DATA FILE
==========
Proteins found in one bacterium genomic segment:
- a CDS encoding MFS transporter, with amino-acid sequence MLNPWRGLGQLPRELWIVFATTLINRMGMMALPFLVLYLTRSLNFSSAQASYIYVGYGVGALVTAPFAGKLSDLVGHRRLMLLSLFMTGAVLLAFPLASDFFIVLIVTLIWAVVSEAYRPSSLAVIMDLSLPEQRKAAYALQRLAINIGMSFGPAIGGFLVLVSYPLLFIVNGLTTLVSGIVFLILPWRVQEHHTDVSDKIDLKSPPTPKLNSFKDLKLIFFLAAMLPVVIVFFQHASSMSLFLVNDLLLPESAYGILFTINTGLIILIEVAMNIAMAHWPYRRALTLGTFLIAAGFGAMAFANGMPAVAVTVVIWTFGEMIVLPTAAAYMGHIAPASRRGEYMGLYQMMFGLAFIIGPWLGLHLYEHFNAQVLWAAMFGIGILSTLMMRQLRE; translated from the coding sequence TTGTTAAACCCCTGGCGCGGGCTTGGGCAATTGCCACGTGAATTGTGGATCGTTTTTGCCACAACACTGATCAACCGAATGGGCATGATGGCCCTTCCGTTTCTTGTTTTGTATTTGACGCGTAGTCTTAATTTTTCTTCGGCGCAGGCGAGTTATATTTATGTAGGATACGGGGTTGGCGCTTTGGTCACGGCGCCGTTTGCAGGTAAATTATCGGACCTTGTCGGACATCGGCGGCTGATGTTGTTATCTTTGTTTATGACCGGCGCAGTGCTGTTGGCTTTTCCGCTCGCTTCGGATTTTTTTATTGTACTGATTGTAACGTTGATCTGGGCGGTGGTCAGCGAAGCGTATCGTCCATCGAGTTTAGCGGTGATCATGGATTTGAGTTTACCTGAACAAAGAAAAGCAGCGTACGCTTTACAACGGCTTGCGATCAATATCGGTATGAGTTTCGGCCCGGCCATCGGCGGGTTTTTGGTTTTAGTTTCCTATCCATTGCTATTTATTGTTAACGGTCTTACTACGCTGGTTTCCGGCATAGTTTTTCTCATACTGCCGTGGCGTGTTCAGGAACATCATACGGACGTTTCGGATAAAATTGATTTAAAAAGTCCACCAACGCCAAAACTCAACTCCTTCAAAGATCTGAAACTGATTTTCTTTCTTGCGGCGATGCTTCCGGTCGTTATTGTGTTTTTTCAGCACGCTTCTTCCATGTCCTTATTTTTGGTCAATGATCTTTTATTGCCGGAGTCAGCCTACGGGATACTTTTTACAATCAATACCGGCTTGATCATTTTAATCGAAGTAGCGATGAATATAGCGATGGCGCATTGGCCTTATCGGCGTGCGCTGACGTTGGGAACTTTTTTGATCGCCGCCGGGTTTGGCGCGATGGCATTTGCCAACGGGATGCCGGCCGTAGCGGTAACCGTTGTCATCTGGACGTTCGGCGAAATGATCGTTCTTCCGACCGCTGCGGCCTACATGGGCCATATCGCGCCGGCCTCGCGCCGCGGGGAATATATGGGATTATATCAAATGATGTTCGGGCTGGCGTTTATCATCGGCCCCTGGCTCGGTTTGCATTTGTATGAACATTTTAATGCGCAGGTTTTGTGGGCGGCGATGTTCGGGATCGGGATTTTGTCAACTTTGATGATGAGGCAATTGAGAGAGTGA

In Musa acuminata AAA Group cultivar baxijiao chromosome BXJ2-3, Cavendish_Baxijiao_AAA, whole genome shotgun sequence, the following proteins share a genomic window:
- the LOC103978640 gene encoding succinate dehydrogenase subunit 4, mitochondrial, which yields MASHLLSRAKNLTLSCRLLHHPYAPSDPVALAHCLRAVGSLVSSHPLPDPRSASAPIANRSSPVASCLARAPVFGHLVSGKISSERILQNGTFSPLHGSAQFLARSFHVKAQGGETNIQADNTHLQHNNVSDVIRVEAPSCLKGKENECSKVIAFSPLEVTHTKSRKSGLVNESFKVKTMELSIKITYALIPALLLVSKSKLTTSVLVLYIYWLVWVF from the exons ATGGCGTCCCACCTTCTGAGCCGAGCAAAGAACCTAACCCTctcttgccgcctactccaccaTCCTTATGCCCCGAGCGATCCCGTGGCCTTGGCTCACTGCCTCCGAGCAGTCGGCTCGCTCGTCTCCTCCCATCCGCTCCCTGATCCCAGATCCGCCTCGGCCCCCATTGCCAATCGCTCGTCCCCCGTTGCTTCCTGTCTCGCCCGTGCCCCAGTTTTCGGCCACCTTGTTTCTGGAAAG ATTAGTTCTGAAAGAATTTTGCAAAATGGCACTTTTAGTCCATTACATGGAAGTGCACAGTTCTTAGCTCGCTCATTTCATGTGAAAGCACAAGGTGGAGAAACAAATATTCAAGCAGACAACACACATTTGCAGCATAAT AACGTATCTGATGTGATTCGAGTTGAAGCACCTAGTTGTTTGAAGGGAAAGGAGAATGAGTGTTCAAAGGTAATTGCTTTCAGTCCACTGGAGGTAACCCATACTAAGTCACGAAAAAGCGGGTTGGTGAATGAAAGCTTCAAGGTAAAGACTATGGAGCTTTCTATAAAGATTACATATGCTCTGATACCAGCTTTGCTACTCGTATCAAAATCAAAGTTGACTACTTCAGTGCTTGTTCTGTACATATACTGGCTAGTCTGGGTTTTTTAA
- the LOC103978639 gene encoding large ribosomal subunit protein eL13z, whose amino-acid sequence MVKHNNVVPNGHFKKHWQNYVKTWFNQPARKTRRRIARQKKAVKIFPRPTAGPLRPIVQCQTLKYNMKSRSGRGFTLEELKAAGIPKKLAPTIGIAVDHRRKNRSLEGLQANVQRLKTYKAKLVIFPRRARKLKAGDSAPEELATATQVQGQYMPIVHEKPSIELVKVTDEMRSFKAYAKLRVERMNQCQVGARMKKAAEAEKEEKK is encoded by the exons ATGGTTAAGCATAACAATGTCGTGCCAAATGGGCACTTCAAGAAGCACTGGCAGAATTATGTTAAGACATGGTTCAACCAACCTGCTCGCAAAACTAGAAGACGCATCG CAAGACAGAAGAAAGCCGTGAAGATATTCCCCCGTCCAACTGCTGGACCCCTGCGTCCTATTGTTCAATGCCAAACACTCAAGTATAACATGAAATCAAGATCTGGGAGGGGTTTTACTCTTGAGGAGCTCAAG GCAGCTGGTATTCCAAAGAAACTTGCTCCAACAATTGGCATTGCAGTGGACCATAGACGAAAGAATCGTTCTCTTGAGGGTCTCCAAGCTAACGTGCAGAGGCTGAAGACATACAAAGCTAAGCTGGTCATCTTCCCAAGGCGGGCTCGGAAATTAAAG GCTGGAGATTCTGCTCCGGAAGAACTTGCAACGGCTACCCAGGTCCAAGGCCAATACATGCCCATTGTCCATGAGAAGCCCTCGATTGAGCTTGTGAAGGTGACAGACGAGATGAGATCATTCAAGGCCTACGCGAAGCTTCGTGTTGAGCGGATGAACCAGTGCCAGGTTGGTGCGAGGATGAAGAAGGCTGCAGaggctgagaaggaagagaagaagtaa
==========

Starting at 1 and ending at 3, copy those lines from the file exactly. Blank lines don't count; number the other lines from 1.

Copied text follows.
Proteins found in one bacterium genomic segment:
- a CDS encoding MFS transporter, with amino-acid sequence MLNPWRGLGQLPRELWIVFATTLINRMGMMALPFLVLYLTRSLNFSSAQASYIYVGYGVGALVTAPFAGKLSDLVGHRRLMLLSLFMTGAVLLAFPLASDFFIVLIVTLIWAVVSEAYRPSSLAVIMDLSLPEQRKAAYALQRLAINIGMSFGPAIGGFLVLVSYPLLFIVNGLTTLVSGIVFLILPWRVQEHHTDVSDKIDLKSPPTPKLNSFKDLKLIFFLAAMLPVVIVFFQHASSMSLFLVNDLLLPESAYGILFTINTGLIILIEVAMNIAMAHWPYRRALTLGTFLIAAGFGAMAFANGMPAVAVTVVIWTFGEMIVLPTAAAYMGHIAPASRRGEYMGLYQMMFGLAFIIGPWLGLHLYEHFNAQVLWAAMFGIGILSTLMMRQLRE; translated from the coding sequence TTGTTAAACCCCTGGCGCGGGCTTGGGCAATTGCCACGTGAATTGTGGATCGTTTTTGCCACAACACTGATCAACCGAATGGGCATGATGGCCCTTCCGTTTCTTGTTTTGTATTTGACGCGTAGTCTTAATTTTTCTTCGGCGCAGGCGAGTTATATTTATGTAGGATACGGGGTTGGCGCTTTGGTCACGGCGCCGTTTGCAGGTAAATTATCGGACCTTGTCGGACATCGGCGGCTGATGTTGTTATCTTTGTTTATGACCGGCGCAGTGCTGTTGGCTTTTCCGCTCGCTTCGGATTTTTTTATTGTACTGATTGTAACGTTGATCTGGGCGGTGGTCAGCGAAGCGTATCGTCCATCGAGTTTAGCGGTGATCATGGATTTGAGTTTACCTGAACAAAGAAAAGCAGCGTACGCTTTACAACGGCTTGCGATCAATATCGGTATGAGTTTCGGCCCGGCCATCGGCGGGTTTTTGGTTTTAGTTTCCTATCCATTGCTATTTATTGTTAACGGTCTTACTACGCTGGTTTCCGGCATAGTTTTTCTCATACTGCCGTGGCGTGTTCAGGAACATCATACGGACGTTTCGGATAAAATTGATTTAAAAAGTCCACCAACGCCAAAACTCAACTCCTTCAAAGATCTGAAACTGATTTTCTTTCTTGCGGCGATGCTTCCGGTCGTTATTGTGTTTTTTCAGCACGCTTCTTCCATGTCCTTATTTTTGGTCAATGATCTTTTATTGCCGGAGTCAGCCTACGGGATACTTTTTACAATCAATACCGGCTTGATCATTTTAATCGAAGTAGCGATGAATATAGCGATGGCGCATTGGCCTTATCGGCGTGCGCTGACGTTGGGAACTTTTTTGATCGCCGCCGGGTTTGGCGCGATGGCATTTGCCAACGGGATGCCGGCCGTAGCGGTAACCGTTGTCATCTGGACGTTCGGCGAAATGATCGTTCTTCCGACCGCTGCGGCCTACATGGGCCATATCGCGCCGGCCTCGCGCCGCGGGGAATATATGGGATTATATCAAATGATGTTCGGGCTGGCGTTTATCATCGGCCCCTGGCTCGGTTTGCATTTGTATGAACATTTTAATGCGCAGGTTTTGTGGGCGGCGATGTTCGGGATCGGGATTTTGTCAACTTTGATGATGAGGCAATTGAGAGAGTGA

In Musa acuminata AAA Group cultivar baxijiao chromosome BXJ2-3, Cavendish_Baxijiao_AAA, whole genome shotgun sequence, the following proteins share a genomic window: